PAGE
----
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chaptersinaction


Discussion of new initiatives On April 14, members of MOAA’s national staff briefed council and chapter leaders from across the country on program updates. “We truly believe that you’re the most effective way to mobilize the force,” Robertson told gathered representatives. Kathy Partain, MOAA’s direc-


tor of Membership and Marketing, detailed the association’s strides in reaching career and recently retired officers. She also revealed MOAA soon will begin to modify its e-newsletter delivery to ensure an efficient, customized experience. Gail Joyce, chair of the Surviv- ing Spouse Advisory Committee, identified one of her group’s goals as increasing awareness of the value surviving spouses bring to local chapters as members. “We bring new blood, fresh ideas, energy, cre- ativity, a can-do attitude, great or- ganizational skills, and a whole lot of experience,” she said. Following a short break, MOAA


President Lt. Gen. Dana T. Atkins, USAF (Ret), thanked attendees for participating in the previous day’s storming event. The morning ses- sion concluded with Council and Chapter Affairs Director Col. Barry Wright, USA (Ret), distributing the 2015 Col. Marvin J. Harris Commu- nications Awards. The group reconvened after lunch, at which point Wright described pro- gram changes and effective council and chapter management tools. The seminar concluded with leaders par- ticipating in an open session, during which they asked questions and ex- changed ideas and best practices.


PHOTO: SEAN SHANAHAN


Hidden in Plain Sight


Checking chapter information on MOAA’s website makes it easy for mem- bers to find the location closest to them, which can be a boon to individuals new to a community. National MOAA members who also are first-time guests at a chapter gather- ing will frequently approach me and say, “I’ve lived here for five years, and I had no idea we had a chapter in our community.” Even though I’ve heard this many times, it still amazes me. How-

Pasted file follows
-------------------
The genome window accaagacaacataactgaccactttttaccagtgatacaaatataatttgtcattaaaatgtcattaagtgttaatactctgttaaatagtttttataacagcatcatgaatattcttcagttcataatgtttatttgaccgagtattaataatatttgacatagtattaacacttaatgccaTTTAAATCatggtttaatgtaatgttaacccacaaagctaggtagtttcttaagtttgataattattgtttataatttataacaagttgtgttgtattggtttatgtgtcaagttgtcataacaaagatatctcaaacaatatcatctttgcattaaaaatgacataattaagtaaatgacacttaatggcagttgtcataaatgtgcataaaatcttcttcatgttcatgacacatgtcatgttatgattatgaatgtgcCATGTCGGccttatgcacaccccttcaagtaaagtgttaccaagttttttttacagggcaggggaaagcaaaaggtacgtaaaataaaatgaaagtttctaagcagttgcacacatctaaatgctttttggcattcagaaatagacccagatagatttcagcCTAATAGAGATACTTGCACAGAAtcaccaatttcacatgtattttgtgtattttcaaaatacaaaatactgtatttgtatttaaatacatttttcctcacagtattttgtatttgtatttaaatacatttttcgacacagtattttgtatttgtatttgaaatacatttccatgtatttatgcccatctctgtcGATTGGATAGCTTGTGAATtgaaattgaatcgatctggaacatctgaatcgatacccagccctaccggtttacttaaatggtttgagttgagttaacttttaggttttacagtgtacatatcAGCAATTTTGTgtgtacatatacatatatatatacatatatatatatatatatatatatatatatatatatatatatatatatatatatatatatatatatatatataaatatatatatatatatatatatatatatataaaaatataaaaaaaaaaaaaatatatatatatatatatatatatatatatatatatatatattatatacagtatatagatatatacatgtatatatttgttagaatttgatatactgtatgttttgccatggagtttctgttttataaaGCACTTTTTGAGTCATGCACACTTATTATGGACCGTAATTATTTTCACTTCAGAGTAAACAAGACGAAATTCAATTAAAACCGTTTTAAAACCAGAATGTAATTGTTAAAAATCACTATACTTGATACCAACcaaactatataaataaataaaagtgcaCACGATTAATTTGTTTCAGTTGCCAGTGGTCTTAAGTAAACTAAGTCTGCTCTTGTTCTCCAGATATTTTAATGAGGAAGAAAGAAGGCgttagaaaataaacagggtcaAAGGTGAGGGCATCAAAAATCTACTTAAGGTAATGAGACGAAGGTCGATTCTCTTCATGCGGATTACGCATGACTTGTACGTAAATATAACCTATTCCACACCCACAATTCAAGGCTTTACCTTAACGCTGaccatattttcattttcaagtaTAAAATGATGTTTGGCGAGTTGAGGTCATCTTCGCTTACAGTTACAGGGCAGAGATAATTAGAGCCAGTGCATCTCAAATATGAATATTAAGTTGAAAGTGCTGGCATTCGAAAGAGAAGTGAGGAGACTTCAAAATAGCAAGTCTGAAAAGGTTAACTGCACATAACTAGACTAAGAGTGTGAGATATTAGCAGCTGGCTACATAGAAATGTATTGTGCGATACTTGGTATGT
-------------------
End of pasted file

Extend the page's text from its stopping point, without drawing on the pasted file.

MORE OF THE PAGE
ever, after I start to ask questions, a picture begins to develop of why this occurs. Typically, such individuals have received a letter from national MOAA announcing that a representative is visiting their local chapter. They usually come to the meeting to ask a question about an attention- grabbing issue like the proposed TRICARE fee hike or an item from the weekly Legislative Update email newsletter. I once met a recently retired couple who drove over 25 miles to at-


tend their first chapter meeting. They were new to the community and settling into their second careers when they received the letter from MOAA national with the chapter meeting information. Though they were busy adjusting to the changes in their lives, they still recognized they wanted to belong to a local chapter as well as contribute to and make a difference in their community. Networking opportunities and the ability to gain information about the local community and surround- ing area also appealed to them. Today we have more than 412 chapters located in all 50 states with


members who are actively involved with their communities. If you are a national member and don’t know the location of the chapter nearest to you, give us a call. Chapter location information also is available at www.moaa.org/chapters. After you find your local chapter’s information online, more often


than not, you can check out its website. You can browse their most recent newsletter, which provides a wealth of information about meet- ings, community service projects, and upcoming events. Relocations as a result of civilian jobs, new service assignments, or


retiring and transitioning to a new location often take place in the sum- mer. Chapter members can help with the transition to a new commu- nity, and hopefully, you won’t have to drive too far to get there. I look forward to seeing you during a future chapter meeting — thanks for your support.


— Col. Barry Wright, USA (Ret), director, Council and Chapter Affairs


JUNE 2016 MILITARY OFFICER 47


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